BEIRUT: At least 728 people have been wounded in clashes with authorities as thousands of protesters hit the streets of central Beirut as riot police fired tear gas at those trying to break through a barrier to the parliament building. One police officer was also reported killed.
Lebanon’s Prime Minister Hassan Diab has called for early polls after Tuesday’s deadly blast, saying it is the only way out of the country’s crisis.
Lebanese authorities have taken into custody 19 people as part of an investigation.
At least 158 people were killed in the explosion and more than 6,000 others injured, but numbers are expected to rise as search and rescue operations continue for missing people.
As many as 10,000 protesters had gathered in Beirut’s Martyrs’ Square on Saturday, some throwing stones at police, according to reports and social media posts.
Police confirmed shots and rubber bullets had been fired. It was not immediately clear who fired the shots. Riot police shot dozens of teargas canisters at protesters, who hit back with firecrackers and stones.
At least 14 journalists and other media workers have been attacked while covering the latest protests in Lebanon, according to a journalist for the independent news website.
Authorities have been accused of using excessive force against the protesters, who were demonstrating against government inaction following the deadly blast in Beirut on Tuesday.
More than 728 people have been wounded following protests in the Lebanese capital, Beirut, in response to the deadly blast that killed at least 158 people on Tuesday.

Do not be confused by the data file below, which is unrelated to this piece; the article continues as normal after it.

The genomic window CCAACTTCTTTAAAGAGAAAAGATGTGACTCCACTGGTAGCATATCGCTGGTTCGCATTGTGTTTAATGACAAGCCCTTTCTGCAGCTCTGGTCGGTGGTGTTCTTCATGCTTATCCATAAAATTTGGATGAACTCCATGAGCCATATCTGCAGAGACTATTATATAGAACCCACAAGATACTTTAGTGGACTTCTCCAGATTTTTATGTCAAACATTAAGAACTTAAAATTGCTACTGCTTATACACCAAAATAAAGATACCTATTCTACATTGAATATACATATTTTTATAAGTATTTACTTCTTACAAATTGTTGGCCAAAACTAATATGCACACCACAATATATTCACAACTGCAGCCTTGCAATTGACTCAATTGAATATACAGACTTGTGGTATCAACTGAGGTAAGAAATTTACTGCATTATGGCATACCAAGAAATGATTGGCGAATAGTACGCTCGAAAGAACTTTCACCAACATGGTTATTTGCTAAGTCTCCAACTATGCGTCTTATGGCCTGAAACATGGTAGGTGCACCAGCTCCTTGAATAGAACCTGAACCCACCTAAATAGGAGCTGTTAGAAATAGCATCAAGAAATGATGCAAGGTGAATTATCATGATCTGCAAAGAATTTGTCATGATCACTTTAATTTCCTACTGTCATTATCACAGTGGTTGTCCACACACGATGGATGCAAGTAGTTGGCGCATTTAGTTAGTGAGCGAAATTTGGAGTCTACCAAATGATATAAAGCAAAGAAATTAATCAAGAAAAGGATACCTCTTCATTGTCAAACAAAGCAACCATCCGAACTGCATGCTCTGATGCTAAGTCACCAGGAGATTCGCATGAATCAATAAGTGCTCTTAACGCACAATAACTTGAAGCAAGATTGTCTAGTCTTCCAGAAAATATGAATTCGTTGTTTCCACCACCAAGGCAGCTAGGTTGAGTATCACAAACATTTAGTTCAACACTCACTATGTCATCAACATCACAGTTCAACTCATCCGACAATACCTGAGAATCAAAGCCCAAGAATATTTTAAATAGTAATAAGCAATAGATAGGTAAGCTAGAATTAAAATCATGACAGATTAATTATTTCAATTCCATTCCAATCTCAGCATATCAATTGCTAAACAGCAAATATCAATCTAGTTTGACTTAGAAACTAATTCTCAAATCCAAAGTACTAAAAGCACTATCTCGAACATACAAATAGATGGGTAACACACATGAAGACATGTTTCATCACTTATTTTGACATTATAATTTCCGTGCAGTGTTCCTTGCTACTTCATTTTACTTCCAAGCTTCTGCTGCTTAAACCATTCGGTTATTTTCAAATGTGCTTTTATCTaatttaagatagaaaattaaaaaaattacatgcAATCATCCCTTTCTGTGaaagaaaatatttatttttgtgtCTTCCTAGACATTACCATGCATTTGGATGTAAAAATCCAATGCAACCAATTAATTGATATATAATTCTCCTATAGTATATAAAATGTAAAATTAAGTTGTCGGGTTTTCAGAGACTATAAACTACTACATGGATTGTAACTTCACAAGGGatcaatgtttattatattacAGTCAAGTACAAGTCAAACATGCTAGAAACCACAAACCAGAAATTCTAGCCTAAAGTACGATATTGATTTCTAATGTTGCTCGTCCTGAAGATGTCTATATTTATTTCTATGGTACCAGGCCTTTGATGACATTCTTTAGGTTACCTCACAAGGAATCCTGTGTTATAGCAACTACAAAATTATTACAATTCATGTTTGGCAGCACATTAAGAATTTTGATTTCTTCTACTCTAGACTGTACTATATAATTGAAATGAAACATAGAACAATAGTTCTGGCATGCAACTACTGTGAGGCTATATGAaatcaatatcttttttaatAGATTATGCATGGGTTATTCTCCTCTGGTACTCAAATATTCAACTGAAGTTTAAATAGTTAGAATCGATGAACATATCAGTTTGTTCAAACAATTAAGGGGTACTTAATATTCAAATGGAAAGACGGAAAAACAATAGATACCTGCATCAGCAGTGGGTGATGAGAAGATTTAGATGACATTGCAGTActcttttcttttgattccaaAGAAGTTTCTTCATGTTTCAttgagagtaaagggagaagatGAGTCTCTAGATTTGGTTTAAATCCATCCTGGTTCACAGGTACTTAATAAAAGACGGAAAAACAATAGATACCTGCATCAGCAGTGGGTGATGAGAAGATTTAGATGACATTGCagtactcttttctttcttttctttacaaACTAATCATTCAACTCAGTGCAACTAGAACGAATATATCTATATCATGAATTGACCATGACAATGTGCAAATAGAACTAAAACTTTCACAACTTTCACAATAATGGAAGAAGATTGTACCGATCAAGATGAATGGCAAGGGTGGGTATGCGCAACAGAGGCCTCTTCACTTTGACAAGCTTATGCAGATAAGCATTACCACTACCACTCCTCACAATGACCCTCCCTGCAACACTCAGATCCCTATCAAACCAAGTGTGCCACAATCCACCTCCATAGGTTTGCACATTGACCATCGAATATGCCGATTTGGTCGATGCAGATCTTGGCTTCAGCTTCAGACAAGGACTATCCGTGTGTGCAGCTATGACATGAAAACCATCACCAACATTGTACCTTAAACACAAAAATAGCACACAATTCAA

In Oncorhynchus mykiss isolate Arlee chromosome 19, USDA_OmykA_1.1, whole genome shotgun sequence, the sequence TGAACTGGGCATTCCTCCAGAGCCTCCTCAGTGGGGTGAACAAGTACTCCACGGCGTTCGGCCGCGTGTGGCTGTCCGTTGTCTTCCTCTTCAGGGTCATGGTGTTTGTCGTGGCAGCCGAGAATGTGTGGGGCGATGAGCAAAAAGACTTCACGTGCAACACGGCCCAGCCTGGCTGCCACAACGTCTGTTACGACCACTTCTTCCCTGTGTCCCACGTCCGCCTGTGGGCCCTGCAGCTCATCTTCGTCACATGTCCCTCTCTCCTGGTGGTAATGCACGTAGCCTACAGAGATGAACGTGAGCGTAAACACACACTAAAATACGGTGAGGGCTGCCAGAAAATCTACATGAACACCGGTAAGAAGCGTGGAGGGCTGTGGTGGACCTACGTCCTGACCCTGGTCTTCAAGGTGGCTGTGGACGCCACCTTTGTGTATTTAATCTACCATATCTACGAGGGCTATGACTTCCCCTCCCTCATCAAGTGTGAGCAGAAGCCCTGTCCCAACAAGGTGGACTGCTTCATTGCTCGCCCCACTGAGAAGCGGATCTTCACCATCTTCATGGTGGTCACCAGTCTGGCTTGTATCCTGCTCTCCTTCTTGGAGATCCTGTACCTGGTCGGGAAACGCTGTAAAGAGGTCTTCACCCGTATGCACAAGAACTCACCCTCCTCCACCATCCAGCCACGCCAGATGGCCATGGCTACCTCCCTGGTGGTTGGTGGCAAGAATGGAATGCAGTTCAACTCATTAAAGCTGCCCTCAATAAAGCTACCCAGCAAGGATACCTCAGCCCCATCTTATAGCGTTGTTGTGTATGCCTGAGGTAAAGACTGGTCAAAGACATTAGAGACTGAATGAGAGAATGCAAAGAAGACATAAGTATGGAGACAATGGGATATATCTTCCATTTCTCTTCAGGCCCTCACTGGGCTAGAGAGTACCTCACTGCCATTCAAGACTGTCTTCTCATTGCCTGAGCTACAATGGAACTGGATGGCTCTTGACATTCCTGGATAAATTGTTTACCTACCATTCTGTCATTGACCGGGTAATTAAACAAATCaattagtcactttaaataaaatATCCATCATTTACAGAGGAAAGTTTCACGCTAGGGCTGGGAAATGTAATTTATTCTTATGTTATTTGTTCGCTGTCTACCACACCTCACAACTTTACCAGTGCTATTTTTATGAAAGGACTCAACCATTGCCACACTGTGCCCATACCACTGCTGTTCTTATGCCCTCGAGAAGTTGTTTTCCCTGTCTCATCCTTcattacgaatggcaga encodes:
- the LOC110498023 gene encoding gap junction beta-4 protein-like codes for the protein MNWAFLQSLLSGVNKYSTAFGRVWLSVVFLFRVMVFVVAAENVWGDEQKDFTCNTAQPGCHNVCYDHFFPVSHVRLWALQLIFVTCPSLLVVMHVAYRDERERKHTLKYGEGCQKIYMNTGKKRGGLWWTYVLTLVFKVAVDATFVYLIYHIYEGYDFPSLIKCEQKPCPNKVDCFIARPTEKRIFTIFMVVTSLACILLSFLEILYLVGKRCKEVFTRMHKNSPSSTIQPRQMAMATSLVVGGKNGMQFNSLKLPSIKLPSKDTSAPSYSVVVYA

The Lebanese army drove out a group of protesters who had taken over the foreign ministry building in central Beirut hours earlier.
The demonstrators, led by retired army officers, had stormed the building and declared it the “headquarters of the revolution”, but they were expelled three hours later when large army reinforcements muscled in.
Meanwhile, The US government supports Lebanese demonstrators’ right to peaceful protest and urges all involved to refrain from violence, the US Embassy in Beirut said.
The embassy also said in a tweet that the Lebanese people “deserve to have leaders who listen to them and change course to respond to popular demands for transparency and accountability”.
The army attacked protesters with sticks, beating a large number of them, while demonstrators responded by throwing rocks at the troops.
“Take off the suit and come stand with us, then you can wear it again with honour,” a protester said as a number of them confronted a line of soldiers.
“Tell us what you get from being with them? We really don’t understand it, why are you doing this to us?”
A Lebanese policeman was killed in clashes with demonstrators in central Beirut, a police spokesman said.
The protests against the ruling political establishment have also left more than 100 people injured and dozens hospitalized. (Int’l News Desk)